Home' Rotary Down Under : February 2017 Contents | 40 | ISSUE 591 FEBRUARY 2017
Let’s muster for
Health is about to
embark on a very
We thought we had
“done it all” – bikes,
walks, runs, golf,
But how about
all the way around
The idea came from the Rotary Tag
Along tours, where Rotarians and
others would gather and participate in
a caravanning tour in a defined area
of Australia. These tours have been
successfully held for several years and the
opportunity came in 2016 for Australian
Rotary Health to be the beneficiary
of funds raised for our mental health
programs during the Tasmanian tour.
The Australian Rotary Health Muster
for Mental Health Hop-on-Hop-off will
commence in July 2017, when it will take
off from our base in Parramatta on the first
leg to Rockhampton – the “Run to Rocky”.
There will be 12 drives all up over
two calendar years. The seventh drive
concludes in the hometown of ARH –
Mornington, Vic – on November 30, 2017.
We then break for Christmas and January,
and start up again on Drive 8 – the “Run
around Tasmania” in early February 2018.
The final drive – Drive 12 – will bring us
back to Parramatta, our home base, in
early June 2018.
You can join us. We would love you to
be with us for the entire time with your
caravan, mobile home or car, or come along
for one of our “Runs”. You have the option
to complete as little or as many as you
want. Each stage is approximately 15 days.
On the road with a purpose to bring
awareness and forums on mental
health and youth suicide! We are all
independent, but not alone on the
Muster for Mental Health.
For more details contact ARH corporate
manager Terry Davies on 02 8837 1900
If you are in need of counselling, contact
the Suicide Call Back Service on 1300 659
467 or Lifeline on 13 11 14 (Aus), 0800
543 354 (NZ) or visit www.lifeline.org.nz
Since 2005, the Rotary Club of
Padstow, NSW, has collected unsold
magazines from local newsagents and
distributed them to nine local nursing
homes and aged care facilities, as well
as a local school.
It is usual practice for newsagents
to tear off the front page of unsold
magazines, post them back to the
publisher for a credit, and throw away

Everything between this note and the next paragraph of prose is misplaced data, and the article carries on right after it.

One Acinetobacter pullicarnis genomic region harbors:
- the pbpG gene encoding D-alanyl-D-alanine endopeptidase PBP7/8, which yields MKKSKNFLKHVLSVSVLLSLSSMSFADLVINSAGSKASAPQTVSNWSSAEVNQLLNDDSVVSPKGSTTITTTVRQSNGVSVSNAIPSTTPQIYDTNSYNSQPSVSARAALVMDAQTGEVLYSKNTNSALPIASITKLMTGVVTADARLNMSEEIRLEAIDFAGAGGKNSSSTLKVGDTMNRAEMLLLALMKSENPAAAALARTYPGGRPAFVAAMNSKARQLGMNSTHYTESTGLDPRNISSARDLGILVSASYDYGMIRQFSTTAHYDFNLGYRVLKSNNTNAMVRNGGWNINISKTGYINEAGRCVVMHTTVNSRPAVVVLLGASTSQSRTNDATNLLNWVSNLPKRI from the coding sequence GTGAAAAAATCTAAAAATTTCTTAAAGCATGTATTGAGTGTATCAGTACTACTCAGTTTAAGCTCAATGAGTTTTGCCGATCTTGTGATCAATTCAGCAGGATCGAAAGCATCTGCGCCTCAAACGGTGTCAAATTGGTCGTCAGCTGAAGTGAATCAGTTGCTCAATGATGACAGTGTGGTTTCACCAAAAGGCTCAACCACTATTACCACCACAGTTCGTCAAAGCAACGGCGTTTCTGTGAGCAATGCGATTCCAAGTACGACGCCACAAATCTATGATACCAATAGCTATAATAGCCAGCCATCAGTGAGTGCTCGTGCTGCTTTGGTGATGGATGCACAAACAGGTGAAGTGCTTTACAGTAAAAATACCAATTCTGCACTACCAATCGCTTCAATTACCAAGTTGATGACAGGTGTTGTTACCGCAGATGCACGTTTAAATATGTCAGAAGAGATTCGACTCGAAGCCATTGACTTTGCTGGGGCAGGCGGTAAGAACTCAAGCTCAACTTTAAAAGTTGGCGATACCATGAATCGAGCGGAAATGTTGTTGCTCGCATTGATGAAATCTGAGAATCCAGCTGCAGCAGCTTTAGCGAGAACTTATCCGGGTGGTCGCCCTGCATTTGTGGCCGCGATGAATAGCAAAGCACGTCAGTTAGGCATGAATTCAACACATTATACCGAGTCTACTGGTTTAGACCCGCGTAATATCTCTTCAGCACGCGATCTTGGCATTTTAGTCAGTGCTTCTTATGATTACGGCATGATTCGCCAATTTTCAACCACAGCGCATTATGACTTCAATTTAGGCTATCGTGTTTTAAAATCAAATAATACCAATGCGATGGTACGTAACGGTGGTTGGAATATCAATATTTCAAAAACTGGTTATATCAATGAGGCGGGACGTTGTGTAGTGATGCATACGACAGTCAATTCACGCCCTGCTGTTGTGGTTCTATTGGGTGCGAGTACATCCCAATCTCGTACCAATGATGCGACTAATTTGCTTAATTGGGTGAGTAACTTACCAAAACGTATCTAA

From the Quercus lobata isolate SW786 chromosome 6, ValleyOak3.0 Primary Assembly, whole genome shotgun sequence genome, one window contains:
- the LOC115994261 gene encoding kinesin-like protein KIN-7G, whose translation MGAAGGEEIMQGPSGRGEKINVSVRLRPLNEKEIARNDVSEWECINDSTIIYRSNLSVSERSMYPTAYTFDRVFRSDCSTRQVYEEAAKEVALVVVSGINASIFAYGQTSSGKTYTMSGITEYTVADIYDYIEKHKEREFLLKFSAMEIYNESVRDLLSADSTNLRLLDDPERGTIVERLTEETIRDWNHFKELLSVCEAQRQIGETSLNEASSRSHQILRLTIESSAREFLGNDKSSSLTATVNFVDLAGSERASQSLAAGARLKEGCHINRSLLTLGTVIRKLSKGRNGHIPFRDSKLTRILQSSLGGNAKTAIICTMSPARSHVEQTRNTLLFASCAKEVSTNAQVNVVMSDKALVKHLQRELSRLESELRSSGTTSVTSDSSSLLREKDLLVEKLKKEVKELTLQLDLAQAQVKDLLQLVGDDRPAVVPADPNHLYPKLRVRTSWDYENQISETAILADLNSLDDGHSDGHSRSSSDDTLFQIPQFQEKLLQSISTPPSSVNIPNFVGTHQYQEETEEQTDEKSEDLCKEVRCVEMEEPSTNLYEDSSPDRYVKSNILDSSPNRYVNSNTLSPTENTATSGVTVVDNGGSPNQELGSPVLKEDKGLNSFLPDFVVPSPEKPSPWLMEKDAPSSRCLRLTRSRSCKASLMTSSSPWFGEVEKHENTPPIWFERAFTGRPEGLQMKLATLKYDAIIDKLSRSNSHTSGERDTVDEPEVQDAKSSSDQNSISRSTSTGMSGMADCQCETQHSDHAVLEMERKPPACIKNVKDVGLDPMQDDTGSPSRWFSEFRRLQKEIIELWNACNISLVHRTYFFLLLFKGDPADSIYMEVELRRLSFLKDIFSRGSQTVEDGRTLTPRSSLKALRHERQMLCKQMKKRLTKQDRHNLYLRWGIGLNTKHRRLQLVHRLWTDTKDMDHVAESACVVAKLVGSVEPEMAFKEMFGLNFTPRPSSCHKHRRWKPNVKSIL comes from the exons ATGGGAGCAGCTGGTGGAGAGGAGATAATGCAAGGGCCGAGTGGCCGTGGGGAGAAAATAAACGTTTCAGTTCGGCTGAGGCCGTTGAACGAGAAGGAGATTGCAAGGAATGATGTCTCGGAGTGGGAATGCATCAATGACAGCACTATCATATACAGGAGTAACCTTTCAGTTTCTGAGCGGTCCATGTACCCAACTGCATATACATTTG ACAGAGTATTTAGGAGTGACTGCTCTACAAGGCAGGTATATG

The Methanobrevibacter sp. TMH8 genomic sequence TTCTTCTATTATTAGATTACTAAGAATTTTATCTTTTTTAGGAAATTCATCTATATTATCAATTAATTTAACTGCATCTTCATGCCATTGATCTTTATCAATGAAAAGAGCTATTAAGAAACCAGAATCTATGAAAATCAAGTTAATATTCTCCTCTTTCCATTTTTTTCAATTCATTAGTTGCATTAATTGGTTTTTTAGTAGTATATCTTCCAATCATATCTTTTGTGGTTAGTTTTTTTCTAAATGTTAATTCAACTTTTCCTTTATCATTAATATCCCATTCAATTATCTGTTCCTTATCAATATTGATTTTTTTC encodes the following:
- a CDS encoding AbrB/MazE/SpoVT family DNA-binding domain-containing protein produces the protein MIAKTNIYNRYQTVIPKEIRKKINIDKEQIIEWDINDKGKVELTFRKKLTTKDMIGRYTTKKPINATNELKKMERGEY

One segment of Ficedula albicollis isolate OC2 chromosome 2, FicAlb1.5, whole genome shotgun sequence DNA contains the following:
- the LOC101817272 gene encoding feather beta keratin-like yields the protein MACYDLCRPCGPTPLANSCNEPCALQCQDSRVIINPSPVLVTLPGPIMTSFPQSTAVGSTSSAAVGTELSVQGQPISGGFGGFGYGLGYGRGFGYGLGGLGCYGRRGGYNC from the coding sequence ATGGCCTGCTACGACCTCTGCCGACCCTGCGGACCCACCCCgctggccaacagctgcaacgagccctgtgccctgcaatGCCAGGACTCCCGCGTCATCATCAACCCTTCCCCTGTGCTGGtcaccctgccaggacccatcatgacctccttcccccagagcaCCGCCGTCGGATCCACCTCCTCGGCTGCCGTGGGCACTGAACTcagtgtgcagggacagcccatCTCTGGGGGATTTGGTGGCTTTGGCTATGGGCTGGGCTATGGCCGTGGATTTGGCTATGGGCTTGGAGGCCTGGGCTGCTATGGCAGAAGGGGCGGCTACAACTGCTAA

the rest. Overseen by project manager
Garry Metcalfe, the club now collects
the unsold magazines each week and
puts a label on each, which recognises
the donating business and Rotary’s
The first year of the project saw
nearly 5000 magazines handed out, a
number that climbed to over 15,000
last year. The magazines are collected
from just two newsagents alone,
with additional amounts donated by
members of the public.
Despite the volume, it only takes one
or two members to do the collection
each week and three to do deliveries.
The cost is $3 a week in labels and a
few hours sorting and delivering.
Magazines cover almost every
interest imaginable, with puzzle and
crossword titles particularly popular
with seniors. If the Rotary club hears a
resident has a special interest, such as
aviation or photography, they ensure
publications on the topic reach them.
Some nursing homes have local
primary school students read the
magazines to residents. Surfing,
skateboarding and horse magazines
are happily accepted by the students
as a thank you for “reading to the
wrinklies”. Magazines are also cut up
for other purposes, such as arts and
The children’s magazines, which
often include posters and trinkets,
are given to a primary school where
they are used as learning incentives
The Rotary Club of Padstow
encourages other clubs to consider
similar projects to foster literacy rates.
“Kids who see adults reading are
more inclined to read themselves,” said
Padstow member Barry Thompson.
“Even dads and mums who aren’t
big readers often can’t resist the car,
boating, cooking and craft magazines.
It’s a great low-cost project any club
reading for wrinklies
Project manager Garry Metcalfe, of the Rotary Club of Padstow, sorts
through piles of unsold magazines ready for redistribution.
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